by Amy Morrill and Tali Falk-Judson
In light of recent anti-Semitic and offensive incidents both online and in our school, principal Henry Turner addressed students and families twice in the past week asserting the school’s commitment to students’ safety and the administration’s obligation—and legal right—to deal with such conflicts.
Among the incidents Turner mentioned were a swastika etched in the dirt near the softball field, online conflicts between students involving politics, and a photo of “Sponge Bob” with a swastika that was texted to a group of students. He also mentioned president Donald Trump’s executive order on immigration, which affects many students and teachers at North.
“There’s some tension in our school based on people’s political beliefs, and some people are not handling that tension well and are overstepping,” said Turner.
Responding to the online incident, Turner said, “The reason for the email, and what I’m repeating on the loudspeaker during homeroom, is for us to be more thoughtful and more intelligent in the ways that we work with each other when we disagree.”
Turner added that the school has a legal right to deal with incidents that occur on social media under bullying laws. According to Massachusetts state law, bullying is repeated harassment of a victim that creates a hostile environment at school, among other parameters.
He also said that administrators “have a responsibility to get involved.”
Yet many students questioned whether the school should be able to enforce rules about electronic interactions.
“I don’t know if I want the school to be able to interfere online,” said sophomore Raphael Steyn. “On one hand, it is the school’s job to make people safe, but on the other hand, the internet isn’t really part of the school.”
Similarly, senior Alexus Garcia said, “It isn’t the school’s business to tell [the students] what to do on our own time on our own devices. It’s our private life that doesn’t interact with the school at all.”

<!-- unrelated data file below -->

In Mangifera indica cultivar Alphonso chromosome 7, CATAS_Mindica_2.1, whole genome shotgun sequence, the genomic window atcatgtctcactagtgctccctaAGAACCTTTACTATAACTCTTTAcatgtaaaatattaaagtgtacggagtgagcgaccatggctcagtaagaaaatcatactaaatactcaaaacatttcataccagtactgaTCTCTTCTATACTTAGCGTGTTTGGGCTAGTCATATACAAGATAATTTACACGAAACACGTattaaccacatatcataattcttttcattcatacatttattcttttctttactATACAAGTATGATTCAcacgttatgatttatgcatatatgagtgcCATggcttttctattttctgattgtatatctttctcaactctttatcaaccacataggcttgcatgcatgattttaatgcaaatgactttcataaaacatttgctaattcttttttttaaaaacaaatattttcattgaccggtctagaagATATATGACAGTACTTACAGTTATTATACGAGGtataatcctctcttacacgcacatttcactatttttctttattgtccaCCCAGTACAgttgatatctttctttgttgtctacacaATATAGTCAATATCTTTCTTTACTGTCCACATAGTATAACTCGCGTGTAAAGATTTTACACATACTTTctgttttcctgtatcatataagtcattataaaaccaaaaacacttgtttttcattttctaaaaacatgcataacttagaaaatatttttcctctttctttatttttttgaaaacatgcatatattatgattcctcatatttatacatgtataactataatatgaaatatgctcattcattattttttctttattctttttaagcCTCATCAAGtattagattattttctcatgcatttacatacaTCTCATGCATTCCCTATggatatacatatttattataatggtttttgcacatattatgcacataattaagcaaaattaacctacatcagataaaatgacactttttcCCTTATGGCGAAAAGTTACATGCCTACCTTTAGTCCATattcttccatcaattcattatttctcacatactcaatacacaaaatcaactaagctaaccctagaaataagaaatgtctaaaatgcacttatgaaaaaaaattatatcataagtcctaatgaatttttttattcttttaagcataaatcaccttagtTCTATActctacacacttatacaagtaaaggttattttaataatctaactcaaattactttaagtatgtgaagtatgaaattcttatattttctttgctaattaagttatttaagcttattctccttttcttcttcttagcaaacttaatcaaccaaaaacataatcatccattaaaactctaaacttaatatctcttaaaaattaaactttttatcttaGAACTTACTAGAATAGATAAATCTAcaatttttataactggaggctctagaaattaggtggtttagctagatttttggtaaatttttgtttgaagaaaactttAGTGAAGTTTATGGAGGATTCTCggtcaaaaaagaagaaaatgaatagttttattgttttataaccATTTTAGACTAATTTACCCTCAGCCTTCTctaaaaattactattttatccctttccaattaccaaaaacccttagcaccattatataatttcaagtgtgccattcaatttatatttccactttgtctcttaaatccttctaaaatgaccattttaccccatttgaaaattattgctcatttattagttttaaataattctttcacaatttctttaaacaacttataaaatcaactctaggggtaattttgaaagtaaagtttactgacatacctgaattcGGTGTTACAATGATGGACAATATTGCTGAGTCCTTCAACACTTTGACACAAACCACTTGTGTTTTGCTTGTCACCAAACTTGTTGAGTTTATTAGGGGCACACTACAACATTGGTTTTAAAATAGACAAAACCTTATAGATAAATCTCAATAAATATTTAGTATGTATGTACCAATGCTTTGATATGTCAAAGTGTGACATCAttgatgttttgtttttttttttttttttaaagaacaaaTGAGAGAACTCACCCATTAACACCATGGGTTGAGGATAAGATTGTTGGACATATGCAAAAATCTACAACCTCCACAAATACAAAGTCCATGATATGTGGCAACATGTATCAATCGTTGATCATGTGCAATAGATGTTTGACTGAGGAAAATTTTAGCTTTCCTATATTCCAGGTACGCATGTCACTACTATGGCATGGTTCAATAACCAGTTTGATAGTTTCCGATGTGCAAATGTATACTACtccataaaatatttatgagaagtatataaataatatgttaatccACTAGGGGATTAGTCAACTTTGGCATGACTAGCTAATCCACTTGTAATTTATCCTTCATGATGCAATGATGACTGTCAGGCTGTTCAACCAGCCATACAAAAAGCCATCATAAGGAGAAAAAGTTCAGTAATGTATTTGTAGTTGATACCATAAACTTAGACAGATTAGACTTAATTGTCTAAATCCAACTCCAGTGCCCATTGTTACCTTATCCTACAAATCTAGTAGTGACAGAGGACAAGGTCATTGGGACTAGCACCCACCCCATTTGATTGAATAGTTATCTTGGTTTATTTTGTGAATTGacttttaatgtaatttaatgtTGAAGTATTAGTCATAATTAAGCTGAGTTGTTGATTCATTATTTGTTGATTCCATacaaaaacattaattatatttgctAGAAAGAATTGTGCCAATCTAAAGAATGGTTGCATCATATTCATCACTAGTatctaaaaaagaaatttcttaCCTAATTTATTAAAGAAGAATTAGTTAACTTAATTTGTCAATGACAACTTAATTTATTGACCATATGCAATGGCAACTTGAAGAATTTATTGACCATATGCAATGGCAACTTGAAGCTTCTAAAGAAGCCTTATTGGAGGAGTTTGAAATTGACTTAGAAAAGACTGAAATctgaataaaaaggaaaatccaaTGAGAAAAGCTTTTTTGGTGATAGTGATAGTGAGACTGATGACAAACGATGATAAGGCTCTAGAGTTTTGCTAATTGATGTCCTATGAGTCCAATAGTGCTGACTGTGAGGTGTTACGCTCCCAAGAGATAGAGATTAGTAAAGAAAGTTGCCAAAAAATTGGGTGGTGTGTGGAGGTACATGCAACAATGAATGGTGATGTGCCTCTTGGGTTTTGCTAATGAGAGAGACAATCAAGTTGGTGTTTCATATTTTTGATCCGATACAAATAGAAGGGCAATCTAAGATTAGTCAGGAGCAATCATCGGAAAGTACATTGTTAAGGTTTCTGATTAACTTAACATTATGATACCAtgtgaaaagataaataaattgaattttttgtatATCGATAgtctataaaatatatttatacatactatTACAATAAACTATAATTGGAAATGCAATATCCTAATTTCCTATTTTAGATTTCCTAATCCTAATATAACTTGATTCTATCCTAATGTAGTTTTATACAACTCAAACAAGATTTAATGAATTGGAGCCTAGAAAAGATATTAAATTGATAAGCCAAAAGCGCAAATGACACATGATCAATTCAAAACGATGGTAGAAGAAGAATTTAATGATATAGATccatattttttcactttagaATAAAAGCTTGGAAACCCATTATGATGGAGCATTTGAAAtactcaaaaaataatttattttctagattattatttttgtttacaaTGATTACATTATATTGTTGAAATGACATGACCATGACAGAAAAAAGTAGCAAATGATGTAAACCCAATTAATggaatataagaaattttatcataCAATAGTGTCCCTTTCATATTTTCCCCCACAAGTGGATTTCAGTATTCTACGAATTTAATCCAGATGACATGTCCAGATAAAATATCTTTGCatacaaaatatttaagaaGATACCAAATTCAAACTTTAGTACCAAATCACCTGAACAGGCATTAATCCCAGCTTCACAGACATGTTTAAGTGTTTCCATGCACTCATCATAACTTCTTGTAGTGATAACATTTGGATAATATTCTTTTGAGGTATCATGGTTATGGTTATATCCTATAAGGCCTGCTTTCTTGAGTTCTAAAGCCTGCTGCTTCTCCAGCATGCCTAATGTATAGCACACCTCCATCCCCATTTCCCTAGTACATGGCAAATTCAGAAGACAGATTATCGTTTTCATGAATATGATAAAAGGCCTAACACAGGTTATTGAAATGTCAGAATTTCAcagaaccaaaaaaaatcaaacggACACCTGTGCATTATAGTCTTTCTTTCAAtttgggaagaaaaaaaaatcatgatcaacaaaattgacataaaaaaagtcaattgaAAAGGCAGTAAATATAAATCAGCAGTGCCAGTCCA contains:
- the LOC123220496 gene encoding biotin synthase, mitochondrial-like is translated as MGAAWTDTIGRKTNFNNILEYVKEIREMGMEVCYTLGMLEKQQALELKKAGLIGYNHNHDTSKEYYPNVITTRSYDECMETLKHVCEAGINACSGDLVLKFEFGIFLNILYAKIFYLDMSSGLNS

Riley House dean Michelle Stauss echoed Turner in her belief that administrators have an important role to play in teaching students to be safe online. For example, all freshmen take an anti-bullying lesson focused on safety on the internet, which is one way the school tries to convey clear expectations for online behavior.
She added that she is not usually involved with social media conflicts unless “something negative that happened online impacts our students’ sense of safety.”
Sophomore Dylan Foster said that he also thinks the school should “teach students what we should do with social media,” but added, “I don’t think they can do much because it’s outside of school.”
Indeed, Turner said, it is “challenging” for administrators to attempt to deal with all social media conflicts because they occur in “many different formats.” He added, “as opposed to us responding only to events that come to our offices,” administrators should give students the tools to “feel empowered in those situations to be good citizens.”
Both Stauss and Turner stressed the importance of standing up to offensive or hurtful posts on social media.
“If students see something negative online,” said Stauss, “I’m hoping that they would take a stand and say that’s not right, and either ask the person to take it down or stop. If they feel like they weren’t making any progress in that realm, then I think they should get some support from an adult in their life who they trust.”
Stauss added that there are both pros and cons to social media, which students need to be aware of. “There’s all the fun of social media, like exchanging photographs and fun videos, and connecting quickly with your friends,” she said,” but on the flip side of that, I see students struggling with having difficult conversations that would probably be better and more fruitful face to face.”